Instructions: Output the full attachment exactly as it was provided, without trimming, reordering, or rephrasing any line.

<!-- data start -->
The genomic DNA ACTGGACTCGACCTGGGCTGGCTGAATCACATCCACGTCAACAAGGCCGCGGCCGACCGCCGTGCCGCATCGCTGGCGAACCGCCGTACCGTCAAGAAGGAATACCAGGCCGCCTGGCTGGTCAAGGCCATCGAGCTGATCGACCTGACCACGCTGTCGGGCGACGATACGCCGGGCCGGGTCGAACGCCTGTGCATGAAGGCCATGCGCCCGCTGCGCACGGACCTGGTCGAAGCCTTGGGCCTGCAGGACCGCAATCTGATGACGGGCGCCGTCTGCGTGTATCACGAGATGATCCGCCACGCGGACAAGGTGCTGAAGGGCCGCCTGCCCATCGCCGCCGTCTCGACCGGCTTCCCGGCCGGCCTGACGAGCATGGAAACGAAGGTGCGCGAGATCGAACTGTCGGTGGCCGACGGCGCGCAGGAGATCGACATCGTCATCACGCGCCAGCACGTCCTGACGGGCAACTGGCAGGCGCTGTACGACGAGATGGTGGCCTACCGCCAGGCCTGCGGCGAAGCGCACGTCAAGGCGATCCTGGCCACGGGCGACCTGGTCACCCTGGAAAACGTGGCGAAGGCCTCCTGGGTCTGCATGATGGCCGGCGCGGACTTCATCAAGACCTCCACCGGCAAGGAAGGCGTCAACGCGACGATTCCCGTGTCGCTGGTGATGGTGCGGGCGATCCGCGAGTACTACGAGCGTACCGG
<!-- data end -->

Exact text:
The genomic DNA ACTGGACTCGACCTGGGCTGGCTGAATCACATCCACGTCAACAAGGCCGCGGCCGACCGCCGTGCCGCATCGCTGGCGAACCGCCGTACCGTCAAGAAGGAATACCAGGCCGCCTGGCTGGTCAAGGCCATCGAGCTGATCGACCTGACCACGCTGTCGGGCGACGATACGCCGGGCCGGGTCGAACGCCTGTGCATGAAGGCCATGCGCCCGCTGCGCACGGACCTGGTCGAAGCCTTGGGCCTGCAGGACCGCAATCTGATGACGGGCGCCGTCTGCGTGTATCACGAGATGATCCGCCACGCGGACAAGGTGCTGAAGGGCCGCCTGCCCATCGCCGCCGTCTCGACCGGCTTCCCGGCCGGCCTGACGAGCATGGAAACGAAGGTGCGCGAGATCGAACTGTCGGTGGCCGACGGCGCGCAGGAGATCGACATCGTCATCACGCGCCAGCACGTCCTGACGGGCAACTGGCAGGCGCTGTACGACGAGATGGTGGCCTACCGCCAGGCCTGCGGCGAAGCGCACGTCAAGGCGATCCTGGCCACGGGCGACCTGGTCACCCTGGAAAACGTGGCGAAGGCCTCCTGGGTCTGCATGATGGCCGGCGCGGACTTCATCAAGACCTCCACCGGCAAGGAAGGCGTCAACGCGACGATTCCCGTGTCGCTGGTGATGGTGCGGGCGATCCGCGAGTACTACGAGCGTACCGG